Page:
Now you need to decide if you are using drawer slides or not. Our thoughts on drawer slides: they are very nice to have, but you don't need them. Our coffee table does not have slides and the drawer still work just fine and slide easily, but they are easily pulled all the way out by our kids. Slides would prevent that, but they can be very tricky to install until you get the hang of it. I have shed many tears over drawer slides. But once you get it, you'll probably be glad you did.
Did that help with your decision? Or just make it worse?
If you ARE using drawer slides, just install the drawer divider (H) between the two stiles. Use a Kreg Jig with 1 1/4" screws and glue, or drill through the stiles into the drawer divider.
If you ARE NOT using drawer slides, you need to install a bottom shelf (G) for the drawers to sit on. If you don't have a Kreg Jig you'll need some small strips of wood or brackets (F) to attach around the bottom rails for your shelf to rest on (you can see how we did that in the Rhyan table plans). But if you have a Kreg (we're on a first name basis now) you can use it with 1 1/4" pocket screws to attach the shelf directly to the side and bottom rails. You want the shelf to sit flush with the top edge of the bottom set of front/back rails. Remember the bottom set of side rails are set 1/4" higher so just worry about the front/back rails.
Install the drawer divider (H) between the center stiles using a Kreg Jig and 1 1/4" pocket screws, or by drilling through the stiles into the ends of the divider.
Then install the two center dividers (I) on either side of the drawer divider. These will keep your drawers from sliding all the way through the table. They should be centered with 15 3/4" of space on either side. Attach them by drilling down through the supports into the shelf with 1 1/4" screws. And glue!
Now you can make the drawers.
If you ARE using drawer slides, make sure you use the measurements indicated for such. Start by double checking the width of your drawer openings. Your finished drawers should be 1" narrower for most side-mount drawer slides. Attach the drawer sides (M) to the drawer bottom (J). Use a Kreg Jig and 1 1/4" pocket screws, or drill through the sides into the drawer bottom with 1 1/4" wood screws. Don't forget to glue.
Attach the drawer back (L). Using a Kreg Jig or by drilling through the drawer back into the sides and bottom.
Follow the instructions on your drawer slides to install the drawer boxes. You want them to end up recessed 3/4" from the face of the coffee table. *you haven't actually installed the shelves yet (my steps are a little out of order int he pictures) so you should have plenty of room to work*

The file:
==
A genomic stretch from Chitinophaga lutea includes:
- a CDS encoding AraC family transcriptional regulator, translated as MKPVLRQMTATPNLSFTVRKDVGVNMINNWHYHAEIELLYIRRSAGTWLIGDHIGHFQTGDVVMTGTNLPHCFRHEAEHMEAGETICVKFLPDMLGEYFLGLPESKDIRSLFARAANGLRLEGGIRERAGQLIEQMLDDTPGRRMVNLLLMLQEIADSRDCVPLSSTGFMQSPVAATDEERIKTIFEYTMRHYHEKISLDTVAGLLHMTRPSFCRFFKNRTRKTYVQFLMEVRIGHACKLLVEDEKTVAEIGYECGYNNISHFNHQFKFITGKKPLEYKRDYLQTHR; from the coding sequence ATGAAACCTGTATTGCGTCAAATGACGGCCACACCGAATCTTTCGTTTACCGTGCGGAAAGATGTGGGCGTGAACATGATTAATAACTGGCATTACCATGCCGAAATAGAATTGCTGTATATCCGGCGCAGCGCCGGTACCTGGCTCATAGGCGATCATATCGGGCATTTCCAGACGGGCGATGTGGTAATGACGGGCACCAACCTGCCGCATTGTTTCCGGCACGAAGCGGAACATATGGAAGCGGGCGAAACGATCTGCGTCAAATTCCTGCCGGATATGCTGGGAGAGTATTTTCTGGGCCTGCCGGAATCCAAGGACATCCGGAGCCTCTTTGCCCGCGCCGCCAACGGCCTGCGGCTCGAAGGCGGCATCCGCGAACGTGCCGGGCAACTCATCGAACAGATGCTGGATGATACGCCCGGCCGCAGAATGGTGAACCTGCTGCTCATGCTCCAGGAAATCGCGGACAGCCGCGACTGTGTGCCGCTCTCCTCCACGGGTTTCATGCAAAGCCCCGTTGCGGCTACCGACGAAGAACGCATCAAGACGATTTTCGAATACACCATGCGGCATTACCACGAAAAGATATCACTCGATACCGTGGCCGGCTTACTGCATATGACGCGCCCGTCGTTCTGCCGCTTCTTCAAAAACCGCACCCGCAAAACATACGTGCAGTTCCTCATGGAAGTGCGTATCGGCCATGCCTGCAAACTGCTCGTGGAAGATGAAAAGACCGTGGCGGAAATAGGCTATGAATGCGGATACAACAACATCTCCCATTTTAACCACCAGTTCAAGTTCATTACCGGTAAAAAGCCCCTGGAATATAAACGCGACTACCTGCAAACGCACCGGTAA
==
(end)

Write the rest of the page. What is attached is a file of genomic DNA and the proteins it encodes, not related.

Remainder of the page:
Center a drawer front (K) over each drawer box with a 1/8" gap all around. Use finishing nails and glue to attach the drawer fronts to the drawer boxes. I also like to use my Kreg to attach the drawer fronts! They should end up flush with the face of the table.
Now, if you ARE NOT using drawer slides, use the measurements indicated for that style. Start by attaching the drawer sides (M) and back (L) to the drawer bottoms (J) just like you would for drawer slides.
But now go ahead and attach the drawer front (K) using a Kreg Jig and 1 1/4" pocket screws, or by drilling through the front into the sides and bottom with 1 1/4" screws. Make sure all the edges are flush.
Then just slide the drawers into place.
Next you can install the shelves (G). The shelves are a perfect opportunity to use a Kreg Jig! Use 1 1/4" pocket screws to install one shelf flush with the top edge of the middle set of rails, and one flush with the top of the table. If you don't have a Kreg Jig you can use narrow strips of wood or small brackets (F) like we did in our original coffee table. *we actually didn't glue these shelves so they could be removed for easier transport. It's pretty heavy when it's all together!*
You're almost done! Fill any holes with wood filler, let it dry (repeat if necessary) and sand the whole table smooth. Start with a rougher grit sandpaper and finish with a fine paper. Then paint or stain & polyurethane as desired. To get the look of the inspiration tables try a stain on the shelves and drawers, but paint the legs and rails black or a deep charcoal. And don't forget to add drawer pulls and casters!
Have fun! I'd love to see a picture if you make one!